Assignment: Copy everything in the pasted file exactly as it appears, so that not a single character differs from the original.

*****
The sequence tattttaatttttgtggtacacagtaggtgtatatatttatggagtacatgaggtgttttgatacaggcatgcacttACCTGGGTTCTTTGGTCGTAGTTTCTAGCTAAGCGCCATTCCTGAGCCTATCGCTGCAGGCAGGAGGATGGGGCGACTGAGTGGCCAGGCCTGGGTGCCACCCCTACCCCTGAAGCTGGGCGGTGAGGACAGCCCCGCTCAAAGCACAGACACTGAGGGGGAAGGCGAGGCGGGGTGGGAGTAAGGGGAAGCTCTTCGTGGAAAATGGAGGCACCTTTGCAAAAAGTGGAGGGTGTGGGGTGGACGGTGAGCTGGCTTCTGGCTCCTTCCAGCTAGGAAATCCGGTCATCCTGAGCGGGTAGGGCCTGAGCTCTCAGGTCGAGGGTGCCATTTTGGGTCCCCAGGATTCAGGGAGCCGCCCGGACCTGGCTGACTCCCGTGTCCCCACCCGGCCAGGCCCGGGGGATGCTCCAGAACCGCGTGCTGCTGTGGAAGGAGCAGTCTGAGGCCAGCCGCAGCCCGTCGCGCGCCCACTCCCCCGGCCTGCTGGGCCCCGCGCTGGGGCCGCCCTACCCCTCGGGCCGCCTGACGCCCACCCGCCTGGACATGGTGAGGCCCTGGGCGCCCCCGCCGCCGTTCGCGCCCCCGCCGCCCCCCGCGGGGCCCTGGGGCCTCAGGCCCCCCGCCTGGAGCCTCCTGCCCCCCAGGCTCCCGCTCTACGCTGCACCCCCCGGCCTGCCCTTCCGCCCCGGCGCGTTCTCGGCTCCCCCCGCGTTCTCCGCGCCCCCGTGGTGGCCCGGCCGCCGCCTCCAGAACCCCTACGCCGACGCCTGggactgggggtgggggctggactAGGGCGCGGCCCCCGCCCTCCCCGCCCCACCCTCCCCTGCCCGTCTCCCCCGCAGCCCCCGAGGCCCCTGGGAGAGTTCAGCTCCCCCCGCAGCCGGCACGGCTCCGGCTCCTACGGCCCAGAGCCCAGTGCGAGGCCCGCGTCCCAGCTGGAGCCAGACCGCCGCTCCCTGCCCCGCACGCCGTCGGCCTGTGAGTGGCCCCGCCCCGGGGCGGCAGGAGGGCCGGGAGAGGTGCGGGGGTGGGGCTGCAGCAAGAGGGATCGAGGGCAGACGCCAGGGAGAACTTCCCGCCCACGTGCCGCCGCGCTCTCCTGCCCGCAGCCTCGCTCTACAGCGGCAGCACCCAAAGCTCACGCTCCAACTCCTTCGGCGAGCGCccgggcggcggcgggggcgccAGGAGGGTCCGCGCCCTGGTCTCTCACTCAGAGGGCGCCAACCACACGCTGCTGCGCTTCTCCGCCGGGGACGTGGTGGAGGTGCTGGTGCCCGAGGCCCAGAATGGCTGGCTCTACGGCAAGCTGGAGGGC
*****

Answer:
The sequence tattttaatttttgtggtacacagtaggtgtatatatttatggagtacatgaggtgttttgatacaggcatgcacttACCTGGGTTCTTTGGTCGTAGTTTCTAGCTAAGCGCCATTCCTGAGCCTATCGCTGCAGGCAGGAGGATGGGGCGACTGAGTGGCCAGGCCTGGGTGCCACCCCTACCCCTGAAGCTGGGCGGTGAGGACAGCCCCGCTCAAAGCACAGACACTGAGGGGGAAGGCGAGGCGGGGTGGGAGTAAGGGGAAGCTCTTCGTGGAAAATGGAGGCACCTTTGCAAAAAGTGGAGGGTGTGGGGTGGACGGTGAGCTGGCTTCTGGCTCCTTCCAGCTAGGAAATCCGGTCATCCTGAGCGGGTAGGGCCTGAGCTCTCAGGTCGAGGGTGCCATTTTGGGTCCCCAGGATTCAGGGAGCCGCCCGGACCTGGCTGACTCCCGTGTCCCCACCCGGCCAGGCCCGGGGGATGCTCCAGAACCGCGTGCTGCTGTGGAAGGAGCAGTCTGAGGCCAGCCGCAGCCCGTCGCGCGCCCACTCCCCCGGCCTGCTGGGCCCCGCGCTGGGGCCGCCCTACCCCTCGGGCCGCCTGACGCCCACCCGCCTGGACATGGTGAGGCCCTGGGCGCCCCCGCCGCCGTTCGCGCCCCCGCCGCCCCCCGCGGGGCCCTGGGGCCTCAGGCCCCCCGCCTGGAGCCTCCTGCCCCCCAGGCTCCCGCTCTACGCTGCACCCCCCGGCCTGCCCTTCCGCCCCGGCGCGTTCTCGGCTCCCCCCGCGTTCTCCGCGCCCCCGTGGTGGCCCGGCCGCCGCCTCCAGAACCCCTACGCCGACGCCTGggactgggggtgggggctggactAGGGCGCGGCCCCCGCCCTCCCCGCCCCACCCTCCCCTGCCCGTCTCCCCCGCAGCCCCCGAGGCCCCTGGGAGAGTTCAGCTCCCCCCGCAGCCGGCACGGCTCCGGCTCCTACGGCCCAGAGCCCAGTGCGAGGCCCGCGTCCCAGCTGGAGCCAGACCGCCGCTCCCTGCCCCGCACGCCGTCGGCCTGTGAGTGGCCCCGCCCCGGGGCGGCAGGAGGGCCGGGAGAGGTGCGGGGGTGGGGCTGCAGCAAGAGGGATCGAGGGCAGACGCCAGGGAGAACTTCCCGCCCACGTGCCGCCGCGCTCTCCTGCCCGCAGCCTCGCTCTACAGCGGCAGCACCCAAAGCTCACGCTCCAACTCCTTCGGCGAGCGCccgggcggcggcgggggcgccAGGAGGGTCCGCGCCCTGGTCTCTCACTCAGAGGGCGCCAACCACACGCTGCTGCGCTTCTCCGCCGGGGACGTGGTGGAGGTGCTGGTGCCCGAGGCCCAGAATGGCTGGCTCTACGGCAAGCTGGAGGGC